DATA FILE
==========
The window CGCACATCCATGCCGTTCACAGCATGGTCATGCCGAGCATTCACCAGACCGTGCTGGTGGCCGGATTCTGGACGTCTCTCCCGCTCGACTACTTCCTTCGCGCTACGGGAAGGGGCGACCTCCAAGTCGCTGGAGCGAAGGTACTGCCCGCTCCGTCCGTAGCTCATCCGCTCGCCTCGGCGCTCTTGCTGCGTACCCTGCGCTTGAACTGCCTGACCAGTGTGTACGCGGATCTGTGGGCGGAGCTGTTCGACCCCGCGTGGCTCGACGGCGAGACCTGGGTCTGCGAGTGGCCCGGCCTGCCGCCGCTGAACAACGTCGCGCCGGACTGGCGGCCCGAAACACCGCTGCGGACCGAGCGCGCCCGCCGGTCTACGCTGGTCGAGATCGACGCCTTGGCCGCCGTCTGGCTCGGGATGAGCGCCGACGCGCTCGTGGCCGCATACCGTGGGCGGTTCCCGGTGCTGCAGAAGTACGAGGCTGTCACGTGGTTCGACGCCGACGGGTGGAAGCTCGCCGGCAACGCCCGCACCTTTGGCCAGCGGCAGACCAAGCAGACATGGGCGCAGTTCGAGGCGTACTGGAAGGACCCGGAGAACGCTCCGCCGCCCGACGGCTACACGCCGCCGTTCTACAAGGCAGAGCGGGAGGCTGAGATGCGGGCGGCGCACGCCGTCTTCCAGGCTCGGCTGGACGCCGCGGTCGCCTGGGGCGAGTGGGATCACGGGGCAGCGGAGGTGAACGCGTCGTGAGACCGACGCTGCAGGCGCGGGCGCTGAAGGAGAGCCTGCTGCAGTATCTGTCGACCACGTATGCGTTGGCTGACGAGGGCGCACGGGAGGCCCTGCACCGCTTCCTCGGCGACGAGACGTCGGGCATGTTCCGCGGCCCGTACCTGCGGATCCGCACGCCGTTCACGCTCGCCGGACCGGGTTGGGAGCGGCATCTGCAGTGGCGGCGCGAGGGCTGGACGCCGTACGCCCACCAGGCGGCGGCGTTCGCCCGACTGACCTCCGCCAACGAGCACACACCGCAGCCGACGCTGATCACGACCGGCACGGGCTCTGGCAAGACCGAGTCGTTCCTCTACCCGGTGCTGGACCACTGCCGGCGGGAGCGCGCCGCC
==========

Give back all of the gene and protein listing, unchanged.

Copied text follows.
The window CGCACATCCATGCCGTTCACAGCATGGTCATGCCGAGCATTCACCAGACCGTGCTGGTGGCCGGATTCTGGACGTCTCTCCCGCTCGACTACTTCCTTCGCGCTACGGGAAGGGGCGACCTCCAAGTCGCTGGAGCGAAGGTACTGCCCGCTCCGTCCGTAGCTCATCCGCTCGCCTCGGCGCTCTTGCTGCGTACCCTGCGCTTGAACTGCCTGACCAGTGTGTACGCGGATCTGTGGGCGGAGCTGTTCGACCCCGCGTGGCTCGACGGCGAGACCTGGGTCTGCGAGTGGCCCGGCCTGCCGCCGCTGAACAACGTCGCGCCGGACTGGCGGCCCGAAACACCGCTGCGGACCGAGCGCGCCCGCCGGTCTACGCTGGTCGAGATCGACGCCTTGGCCGCCGTCTGGCTCGGGATGAGCGCCGACGCGCTCGTGGCCGCATACCGTGGGCGGTTCCCGGTGCTGCAGAAGTACGAGGCTGTCACGTGGTTCGACGCCGACGGGTGGAAGCTCGCCGGCAACGCCCGCACCTTTGGCCAGCGGCAGACCAAGCAGACATGGGCGCAGTTCGAGGCGTACTGGAAGGACCCGGAGAACGCTCCGCCGCCCGACGGCTACACGCCGCCGTTCTACAAGGCAGAGCGGGAGGCTGAGATGCGGGCGGCGCACGCCGTCTTCCAGGCTCGGCTGGACGCCGCGGTCGCCTGGGGCGAGTGGGATCACGGGGCAGCGGAGGTGAACGCGTCGTGAGACCGACGCTGCAGGCGCGGGCGCTGAAGGAGAGCCTGCTGCAGTATCTGTCGACCACGTATGCGTTGGCTGACGAGGGCGCACGGGAGGCCCTGCACCGCTTCCTCGGCGACGAGACGTCGGGCATGTTCCGCGGCCCGTACCTGCGGATCCGCACGCCGTTCACGCTCGCCGGACCGGGTTGGGAGCGGCATCTGCAGTGGCGGCGCGAGGGCTGGACGCCGTACGCCCACCAGGCGGCGGCGTTCGCCCGACTGACCTCCGCCAACGAGCACACACCGCAGCCGACGCTGATCACGACCGGCACGGGCTCTGGCAAGACCGAGTCGTTCCTCTACCCGGTGCTGGACCACTGCCGGCGGGAGCGCGCCGCC